Bolognia et al11 described macroscopic “small dark dots,” roundish areas of brown or black hyperpigmentation 3 mm or smaller in diameter, located at the periphery of the lesion and conferring an asymmetrical or eccentric pigment distribution, that in 3 patients were due to a focus of melanoma in a preexisting nevus. Some researchers12- 15 have focused their attention on the significance of eccentric peripheral hyperpigmentation among melanocytic lesions, stating that this kind of pigment distribution is considerably more frequent in melanomas than in benign lesions.
During our daily clinical practice, we noticed a series of in situ melanoma with a dermoscopic appearance characterized by the presence of a well-defined lesion area showing a uniform dermoscopic pattern different from the remainder of the lesion. We named this area dermoscopic island (DI). The DI may be located at the periphery of the lesion or in a paracentral position. Whereas the description of eccentric peripheral hyperpigmentation considers only asymmetrical pigment distribution, we are focusing on a variation of the dermoscopic pattern in different areas of the lesion, regardless of the degree and distribution of the pigmentation. In this study, we analyzed the frequency and the characteristics of the DI in melanocytic lesions. The objective was to find out whether this new descriptor could predict melanoma and, in particular, whether it represented the expression of an early phase of malignant transformation from nevus into melanoma.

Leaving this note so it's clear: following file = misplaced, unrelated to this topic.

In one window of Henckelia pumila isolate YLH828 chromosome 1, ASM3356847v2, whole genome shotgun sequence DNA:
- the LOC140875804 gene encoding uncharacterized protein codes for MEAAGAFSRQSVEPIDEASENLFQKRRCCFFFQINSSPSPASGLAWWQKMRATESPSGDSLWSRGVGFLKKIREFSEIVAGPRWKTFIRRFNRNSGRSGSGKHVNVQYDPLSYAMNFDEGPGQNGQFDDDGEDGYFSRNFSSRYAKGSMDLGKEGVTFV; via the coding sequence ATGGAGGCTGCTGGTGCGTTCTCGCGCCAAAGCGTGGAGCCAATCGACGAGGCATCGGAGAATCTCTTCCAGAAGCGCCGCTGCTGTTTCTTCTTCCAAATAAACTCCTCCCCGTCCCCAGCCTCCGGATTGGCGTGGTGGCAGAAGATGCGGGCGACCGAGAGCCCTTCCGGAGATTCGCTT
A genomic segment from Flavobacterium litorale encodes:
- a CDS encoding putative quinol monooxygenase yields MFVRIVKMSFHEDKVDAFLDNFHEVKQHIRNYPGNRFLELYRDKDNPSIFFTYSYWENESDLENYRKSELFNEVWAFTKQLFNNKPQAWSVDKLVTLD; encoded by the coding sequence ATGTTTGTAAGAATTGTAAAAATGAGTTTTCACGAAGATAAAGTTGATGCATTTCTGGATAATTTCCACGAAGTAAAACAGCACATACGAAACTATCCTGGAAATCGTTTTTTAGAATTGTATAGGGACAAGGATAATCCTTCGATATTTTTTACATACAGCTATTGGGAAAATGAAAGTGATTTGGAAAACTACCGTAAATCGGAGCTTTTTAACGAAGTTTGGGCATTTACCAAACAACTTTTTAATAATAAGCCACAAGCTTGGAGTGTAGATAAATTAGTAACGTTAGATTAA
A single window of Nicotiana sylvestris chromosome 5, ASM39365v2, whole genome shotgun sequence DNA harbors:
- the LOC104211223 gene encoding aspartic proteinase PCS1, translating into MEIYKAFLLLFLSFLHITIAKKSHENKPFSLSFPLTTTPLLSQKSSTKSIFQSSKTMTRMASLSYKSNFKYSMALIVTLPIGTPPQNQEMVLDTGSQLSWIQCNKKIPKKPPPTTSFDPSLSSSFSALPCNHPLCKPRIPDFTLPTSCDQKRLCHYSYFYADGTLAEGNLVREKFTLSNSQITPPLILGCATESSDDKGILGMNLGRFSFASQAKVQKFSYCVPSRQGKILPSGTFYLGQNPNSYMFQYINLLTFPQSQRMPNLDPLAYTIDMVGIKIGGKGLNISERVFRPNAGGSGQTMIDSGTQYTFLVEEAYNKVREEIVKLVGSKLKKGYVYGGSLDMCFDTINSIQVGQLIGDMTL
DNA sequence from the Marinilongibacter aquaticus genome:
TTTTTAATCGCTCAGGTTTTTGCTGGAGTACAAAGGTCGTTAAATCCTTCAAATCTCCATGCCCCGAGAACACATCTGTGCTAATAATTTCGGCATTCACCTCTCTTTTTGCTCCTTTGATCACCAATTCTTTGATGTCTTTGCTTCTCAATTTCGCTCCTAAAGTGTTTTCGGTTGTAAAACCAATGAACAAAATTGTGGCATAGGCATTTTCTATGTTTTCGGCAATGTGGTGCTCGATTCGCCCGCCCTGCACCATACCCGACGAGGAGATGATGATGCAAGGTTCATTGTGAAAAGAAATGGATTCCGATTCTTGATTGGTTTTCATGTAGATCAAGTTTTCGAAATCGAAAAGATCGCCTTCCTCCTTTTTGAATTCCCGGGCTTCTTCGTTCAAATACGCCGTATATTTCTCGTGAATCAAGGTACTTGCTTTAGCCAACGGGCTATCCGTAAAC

The DI was defined as a well-circumscribed area showing a uniform dermoscopic pattern that differs from the remaining pigmented lesion. Lesions with a DI show an asymmetrical aspect that is sometimes appreciable by visual inspection. The DI may touch the border of the lesion or may be included in it. It may involve more than half of the lesion area or only a small part of the pigmented lesion.
For this retrospective study, we selected 1240 dermoscopic images (magnified 20-fold) of 96 in situ melanomas, 266 invasive melanomas, and 612 dermoscopic atypical nevi (melanocytic nevi removed with the suspicion of a melanoma) excised between March 1, 2003, and December 31, 2008, at the Dermatology Department of the University of Modena and Reggio Emilia. Acral, facial, and mucosal lesions were excluded for their site-specific dermoscopic aspects. Dermoscopic images having a histologic report were included. All the images were independently reviewed by 3 expert dermoscopists (S. Borsari, C.L., and S. Seidenari) for the presence of a DI. Investigators were blinded to the diagnosis. The descriptor was considered present when at least 2 observers agreed.
Ninety 50-fold magnified images of lesions containing a DI were then examined to assess the dermoscopic pattern of the DI and the remaining lesion. Patterns were classified as reticular, globular, homogeneous (with structureless pigmentation), or starburst (with a network showing a prevalent radial distribution) (Figure 1). On these images, the total dermoscopy score (TDS) and the 7-point checklist score were also calculated.16,17 According to these semiquantitative algorithms, lesions with a TDS higher than 5.45 and a 7-point checklist score higher than 3 are considered malignant.
Dermoscopic images had previously been collected by a digital epiluminescence microscope (FotoFinder; TeachScreen Software GmbH, Bad Birnbach, Germany) using 20- to 50-fold magnification. The instrument and the calibration method have been described elsewhere.18 In this study, images at 20-fold magnification were used to assess the presence or absence of a DI, whereas 50-fold magnified images were used to establish the dermoscopic pattern and to evaluate other dermoscopic aspects. Clinical data, that is, patient age and sex and lesion sites, were collected in a spreadsheet file (Microsoft Excel, Microsoft Corp, Redmond, Washington).